In addition to facing a wall for increased privacy, seat 6K also gives you another shelf to place your personal items on during flight.
Each seat is equipped with a personal in-flight entertainment (IFE) system, two individual reading lamps, one USB port, and one universal electrical outlet. There are no personal, overhead air vents. These seats measure 21 inches in width and provide a bed length of over 70 inches.
Storage-wise, these seats aren’t the best. Your carry-on bags can be stored in the overhead bins and there is a small pocket at your seat for your personal items. You can kind of store stuff underneath the ottoman but I found it to be a little small for a backpack.
These seats were definitely older and parts were coming apart but they weren’t terrible. As I settled into my seat, the flight attendants came by with pre-departure beverages, headphones, amenities kits and a selection of international newspapers. I’ve already said this before but I’ll say it again. I really love these Denon branded noise-canceling headphones provided by Turkish Airlines. They are comfortable; they sound great and do a fantastic job of blocking outside noise.
On this flight, Molton Brown amenity kits were provided for all business class passengers. The amenities kits are large and can be repurposed for later use but they are on the more feminine side. They kind of look like makeup bags and I don’t think many guys will be reusing them. Inside, there were socks, eyeshades, earplugs, a shoe horn, comb, dental kit and facial products (lip balm and facial hydrator) by Molton Brown.
Once all the passengers were boarded, the captain came on the PA to welcome us onboard. We then made our way to the runway and took off for our flight to Mahe. Once we reached our cruising altitude, the flight attendants came by to take our meal orders and asked if we wanted our beds turned down right away. Some people opted to sleep through the first meal and asked for their beds to be prepared. I wanted food so I placed my order. Here’s the menu.
Our supper was definitely more of an express service than a full meal service. Instead of an elaborate multi-course affair, our salad, appetizer and dessert were all served on one tray.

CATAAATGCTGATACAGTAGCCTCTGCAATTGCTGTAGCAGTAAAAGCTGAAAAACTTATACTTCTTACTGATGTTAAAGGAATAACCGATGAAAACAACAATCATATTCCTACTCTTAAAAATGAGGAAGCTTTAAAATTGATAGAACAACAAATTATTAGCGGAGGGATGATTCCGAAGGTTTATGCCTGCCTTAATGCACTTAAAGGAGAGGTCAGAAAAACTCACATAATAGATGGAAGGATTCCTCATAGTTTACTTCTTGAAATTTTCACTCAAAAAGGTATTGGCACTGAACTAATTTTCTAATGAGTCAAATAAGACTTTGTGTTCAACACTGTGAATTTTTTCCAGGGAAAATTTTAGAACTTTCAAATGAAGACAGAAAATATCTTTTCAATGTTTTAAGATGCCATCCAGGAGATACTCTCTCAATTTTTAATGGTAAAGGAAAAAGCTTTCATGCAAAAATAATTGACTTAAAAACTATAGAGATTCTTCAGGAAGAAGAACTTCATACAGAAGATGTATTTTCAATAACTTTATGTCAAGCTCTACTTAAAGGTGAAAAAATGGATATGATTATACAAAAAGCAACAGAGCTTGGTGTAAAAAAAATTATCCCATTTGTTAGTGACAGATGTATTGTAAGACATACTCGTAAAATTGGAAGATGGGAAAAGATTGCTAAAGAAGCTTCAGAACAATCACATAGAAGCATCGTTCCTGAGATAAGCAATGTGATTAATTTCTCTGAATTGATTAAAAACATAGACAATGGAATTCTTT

After that, the main dish was served. I went with the flight attendant recommendation, which was the meatball brochette. As with all things Do&Co catering, it was delicious.
The entire service was friendly and personable but also very efficient. The flight attendants were friendly and came by frequently to refill drinks and check on passengers but also moved things along at an appropriate pace. My plate was then cleared and my bed was made. Turndown service included a bed sheet, blanket and another pillow. I personally like these seats but I do know some people complain about them being too narrow and “coffin-like.” I didn’t have a problem with the bed itself but the cabin was kept a little too warm for my liking.
While the flight attendant was making my bed, I checked out the lavatory and changed into my pajamas. There were three lavatories for business class passengers and they were all standard lavatories. Full-size bottles of Molton Brown soap and lotion were provided for use during flight.
After that, the cabin lights were dimmed and the window shades were closed. I got some work done during the light show and then took a short nap before waking up for breakfast.
Breakfast was served approximately 1.5 hours before our arrival into Mahe. Breakfast started with an appetizer plate consisting of some fruit, cheese and cold cuts, followed by my main course. I ordered the traditional black sea region omelet, which was interesting. It didn’t taste bad but it wasn’t my favorite dish.
My plates were then cleared as the flight attendants prepared for our arrival into Mahe. The arrival views were pretty amazing.
Turkish Airlines A330 Business Class Bottom Line
Overall, I enjoyed this flight from Istanbul to the Seychelles. The plane was old and the equipment wasn’t in the best condition but the seat wasn’t bad. My seat offered a ton of privacy and the lie-flat bed was comfortable. Service-wise, I had a really great crew. They were friendly and personable but also very efficient for this red-eye service. The food was tasty and the amenities were appreciated.
Have you flown with Turkish Airlines on this configuration before? If so, please share your thoughts with us in the comments section below. Thanks for reading!
The other related trip reports in this series:
- United Polaris Lounge, San Francisco
- Turkish Airlines Business Class, San Francisco to Istanbul
- Here’s How to Get a Free Day Tour in Istanbul
- Here’s How to Get a Free Transit Hotel in Istanbul
- Turkish Airlines Airbus A330 Business Class, Istanbul to Seychelles
- DoubleTree Allamanda Resort and Spa, Seychelles
- Hilton Seychelles Northlome
- Turkish Airlines Airbus A330 Business Class, Seychelles to Istanbul
- LOT Polish Airlines Business Class, Warsaw to Los Angeles